- The Washington Times - Sunday, February 25, 2018

On one hand, Scot Peterson has been branded a coward by President Trump, and leading Florida officials and even his own former boss say they are disgusted by his inaction.

On the other, some students in Parkland, Florida, say the former Broward County sheriff’s deputy would have faced almost certain death if he charged into Marjory Stoneman Douglas High School on Feb. 14 and tried to single-handedly confront a gunman wielding an AR-15. One federal lawmaker said Sunday that a single armed law enforcement officer may be of little help in a situation where a shooter is heavily armed with semi-automatic weapons.

Mr. Peterson’s decision to wait outside the high school while the gunman carried out a massacre has become a white-hot debate in its own right, even as a much-broader fight over gun control and school safety plays out in Washington and across the country.

Those most affected by the nation’s most recent school shooting have strong opinions about Mr. Peterson, who resigned last week amid growing outrage.

“Peterson — he’s a coward. He stood by the door,” said Andrew Pollack, whose daughter, Meadow, was among the 17 people killed. “He could have saved [some of the] victims if he wasn’t some little — words can’t even describe the way I feel about him.”

Mr. Pollack made the comments during an interview on “Fox News Sunday.”

There were news reports that three other deputies from the Broward County Sheriff’s Office waited behind cars outside during the shooting spree.

Florida Gov. Rick Scott, a Republican, called for a full investigation, which state officials said later Sunday was underway.

“The local sheriff’s department — they’ve got to be completely transparent. Whoever didn’t do their job has to be held accountable,” Mr. Scott said on “Fox News Sunday.” “There’s no one I talked to who isn’t disgusted that the local sheriff’s deputy who was there didn’t go in and kill that individual.”

Broward County Sheriff Scott Israel said he welcomed the investigation by the Florida Department of Law Enforcement.

“BSO will cooperate fully with FDLE, as we believe in full transparency and accountability. This independent, outside review will ensure public confidence in the findings,” he said.

David Hogg, a senior at the school, has a different take. He told MSNBC on Saturday that Mr. Peterson “at heart is a good person,” and he warned against assuming that most people would have thrown caution to the wind and gone charging into the school.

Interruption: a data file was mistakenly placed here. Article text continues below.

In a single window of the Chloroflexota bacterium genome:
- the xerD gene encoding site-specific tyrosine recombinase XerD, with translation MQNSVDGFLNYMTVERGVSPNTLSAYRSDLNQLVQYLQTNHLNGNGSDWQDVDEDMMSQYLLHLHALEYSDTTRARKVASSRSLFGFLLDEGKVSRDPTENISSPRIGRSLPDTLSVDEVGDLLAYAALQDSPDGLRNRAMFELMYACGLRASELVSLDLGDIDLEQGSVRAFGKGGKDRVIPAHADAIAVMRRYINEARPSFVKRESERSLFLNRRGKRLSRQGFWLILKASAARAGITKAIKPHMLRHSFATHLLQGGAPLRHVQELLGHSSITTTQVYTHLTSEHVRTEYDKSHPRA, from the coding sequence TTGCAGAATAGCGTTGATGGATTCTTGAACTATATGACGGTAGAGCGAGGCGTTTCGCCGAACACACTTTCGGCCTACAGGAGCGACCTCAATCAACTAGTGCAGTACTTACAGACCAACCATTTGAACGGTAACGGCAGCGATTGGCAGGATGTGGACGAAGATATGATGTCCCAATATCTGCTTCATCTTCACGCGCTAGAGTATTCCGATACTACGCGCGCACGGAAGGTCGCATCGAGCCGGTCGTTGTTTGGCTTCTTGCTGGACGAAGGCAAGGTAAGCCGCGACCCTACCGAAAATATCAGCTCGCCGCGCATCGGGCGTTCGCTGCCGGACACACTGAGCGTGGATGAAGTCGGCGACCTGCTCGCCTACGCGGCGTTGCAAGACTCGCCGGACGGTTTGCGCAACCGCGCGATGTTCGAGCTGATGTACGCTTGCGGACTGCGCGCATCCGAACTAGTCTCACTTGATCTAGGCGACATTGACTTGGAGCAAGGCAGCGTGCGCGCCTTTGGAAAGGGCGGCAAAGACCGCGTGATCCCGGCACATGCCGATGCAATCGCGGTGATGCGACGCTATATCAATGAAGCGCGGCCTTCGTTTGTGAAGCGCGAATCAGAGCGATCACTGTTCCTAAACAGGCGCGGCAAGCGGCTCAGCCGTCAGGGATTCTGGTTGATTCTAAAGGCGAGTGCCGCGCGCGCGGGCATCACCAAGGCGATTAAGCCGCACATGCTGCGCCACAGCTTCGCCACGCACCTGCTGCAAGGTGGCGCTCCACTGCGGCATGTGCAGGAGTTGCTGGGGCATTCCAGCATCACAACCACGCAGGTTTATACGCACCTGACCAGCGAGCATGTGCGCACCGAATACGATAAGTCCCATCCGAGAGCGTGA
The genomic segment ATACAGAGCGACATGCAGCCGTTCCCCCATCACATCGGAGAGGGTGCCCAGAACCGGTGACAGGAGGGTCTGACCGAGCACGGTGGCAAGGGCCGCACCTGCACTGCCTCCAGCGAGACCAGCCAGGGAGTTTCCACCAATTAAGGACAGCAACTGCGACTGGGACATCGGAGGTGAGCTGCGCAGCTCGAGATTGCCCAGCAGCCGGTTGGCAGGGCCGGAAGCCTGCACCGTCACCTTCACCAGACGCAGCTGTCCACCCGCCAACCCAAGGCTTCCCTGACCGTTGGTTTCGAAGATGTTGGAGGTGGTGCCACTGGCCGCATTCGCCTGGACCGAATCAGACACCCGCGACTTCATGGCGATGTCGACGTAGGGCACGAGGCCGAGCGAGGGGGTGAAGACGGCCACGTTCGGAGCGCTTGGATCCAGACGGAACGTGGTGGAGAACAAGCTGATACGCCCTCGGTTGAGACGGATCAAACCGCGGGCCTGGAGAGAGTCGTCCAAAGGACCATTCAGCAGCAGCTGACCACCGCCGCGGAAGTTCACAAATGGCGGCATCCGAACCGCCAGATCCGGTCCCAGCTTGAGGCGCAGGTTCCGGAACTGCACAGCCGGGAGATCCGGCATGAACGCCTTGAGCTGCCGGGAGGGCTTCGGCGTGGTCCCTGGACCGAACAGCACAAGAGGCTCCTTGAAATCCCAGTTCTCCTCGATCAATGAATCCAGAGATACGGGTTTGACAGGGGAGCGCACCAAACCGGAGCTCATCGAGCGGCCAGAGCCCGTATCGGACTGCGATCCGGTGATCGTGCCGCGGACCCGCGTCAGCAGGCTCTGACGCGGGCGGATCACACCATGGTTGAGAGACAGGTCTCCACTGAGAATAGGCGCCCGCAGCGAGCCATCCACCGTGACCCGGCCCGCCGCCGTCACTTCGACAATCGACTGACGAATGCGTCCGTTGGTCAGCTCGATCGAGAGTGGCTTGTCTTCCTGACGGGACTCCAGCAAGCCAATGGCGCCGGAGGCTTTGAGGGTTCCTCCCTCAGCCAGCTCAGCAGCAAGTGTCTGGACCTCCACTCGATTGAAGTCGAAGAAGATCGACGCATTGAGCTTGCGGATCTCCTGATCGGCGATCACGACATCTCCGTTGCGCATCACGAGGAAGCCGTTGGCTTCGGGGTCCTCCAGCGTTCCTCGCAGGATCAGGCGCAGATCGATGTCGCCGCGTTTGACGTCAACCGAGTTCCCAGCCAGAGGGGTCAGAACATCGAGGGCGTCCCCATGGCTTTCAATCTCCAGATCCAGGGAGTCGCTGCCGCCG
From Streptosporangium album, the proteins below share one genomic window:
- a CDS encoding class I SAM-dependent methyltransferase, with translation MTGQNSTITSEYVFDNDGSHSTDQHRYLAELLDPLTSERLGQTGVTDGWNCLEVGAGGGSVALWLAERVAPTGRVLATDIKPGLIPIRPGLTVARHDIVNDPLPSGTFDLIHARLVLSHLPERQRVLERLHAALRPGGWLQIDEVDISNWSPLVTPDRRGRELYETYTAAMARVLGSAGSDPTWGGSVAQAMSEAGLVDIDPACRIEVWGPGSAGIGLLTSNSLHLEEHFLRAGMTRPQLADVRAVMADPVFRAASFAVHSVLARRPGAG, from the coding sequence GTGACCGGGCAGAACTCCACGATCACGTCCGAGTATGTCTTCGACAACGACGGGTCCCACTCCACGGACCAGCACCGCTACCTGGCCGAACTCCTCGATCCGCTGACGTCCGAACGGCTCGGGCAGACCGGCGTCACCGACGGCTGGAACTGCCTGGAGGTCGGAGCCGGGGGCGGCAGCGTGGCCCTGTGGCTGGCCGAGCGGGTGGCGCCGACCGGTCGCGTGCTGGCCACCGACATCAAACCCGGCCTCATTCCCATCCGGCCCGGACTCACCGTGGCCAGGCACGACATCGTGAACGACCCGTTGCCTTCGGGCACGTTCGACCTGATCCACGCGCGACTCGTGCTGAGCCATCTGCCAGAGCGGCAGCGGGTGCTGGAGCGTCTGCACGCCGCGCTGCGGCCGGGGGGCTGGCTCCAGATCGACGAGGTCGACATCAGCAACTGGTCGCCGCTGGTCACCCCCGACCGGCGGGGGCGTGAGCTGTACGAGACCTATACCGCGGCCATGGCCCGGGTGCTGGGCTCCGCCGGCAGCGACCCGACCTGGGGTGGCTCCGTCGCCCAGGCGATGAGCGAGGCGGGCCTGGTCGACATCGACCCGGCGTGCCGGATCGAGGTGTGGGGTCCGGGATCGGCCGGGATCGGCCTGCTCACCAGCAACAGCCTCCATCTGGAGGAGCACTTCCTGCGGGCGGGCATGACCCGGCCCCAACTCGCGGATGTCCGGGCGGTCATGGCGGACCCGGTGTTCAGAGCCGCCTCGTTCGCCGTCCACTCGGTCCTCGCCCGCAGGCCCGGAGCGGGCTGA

“Who wants to go down the barrel of an AR-15, even with a Glock [semi-automatic pistol]?” he said.

David elaborated on that point Sunday, addressing failures by the Broward County Sheriff’s Office and the FBI to fully investigate warnings that Nikolas Cruz, who is accused in the attack, was on the verge of committing an act of mass violence.

“Were there mistakes made? Absolutely. Is anything going to change? I certainly hope so. But this is something that we can’t go back and change now. We just have to look to the future and fix it,” he told ABC’s “This Week” program.

While Mr. Trump and others discuss proposed solutions, such as arming some teachers or installing more armed guards at schools, some lawmakers say one guard — Mr. Peterson, in this case — may not make much of a difference.

“You’re just endangering that guard, unless you have two guards,” Rep. Thomas Massie, Kentucky Republican, told NBC’s “Meet the Press” on Sunday.

Mr. Massie supports the idea of arming some teachers, a move that Mr. Scott and many others oppose.

Sheriff Israel is facing calls to resign over his department’s handling of the shooting and investigations into Mr. Cruz leading up to the tragic events.

Sheriff Israel told CNN’s “State of the Union” program on Sunday that he does not plan to resign, though he said Mr. Peterson made a grave error — one that he says made him “sick to my stomach.”

“One deputy was remiss, dereliction of duty, and he’s now no longer with this agency. And that’s Peterson,” Sheriff Israel said.

He added that his department is conducting a full investigation into its overall response amid reports that other deputies arrived at the scene and failed to immediately enter the building.

“All I can tell you is, we will investigate every action of our deputies, of their supervisors. And if they did things right, we will move forward. And if they did things wrong, I will take care of business in a disciplinary matter, like I did with Peterson,” he said.

As the FBI grapples with the fact that it failed to follow up on tips and warnings about Mr. Cruz’s behavior, Sheriff Israel said he supports giving law enforcement more tools to address potential shooters beforehand.

“We’re trying to change the law, so we can either arrest that person or, more importantly, get that person to a medical facility, because if you arrest the person, there’s going to be a time where they get out of jail anyway,” he said. “We want to be able to take their guns away from them for a long, long period of time.”

• Ben Wolfgang can be reached at bwolfgang@washingtontimes.com.

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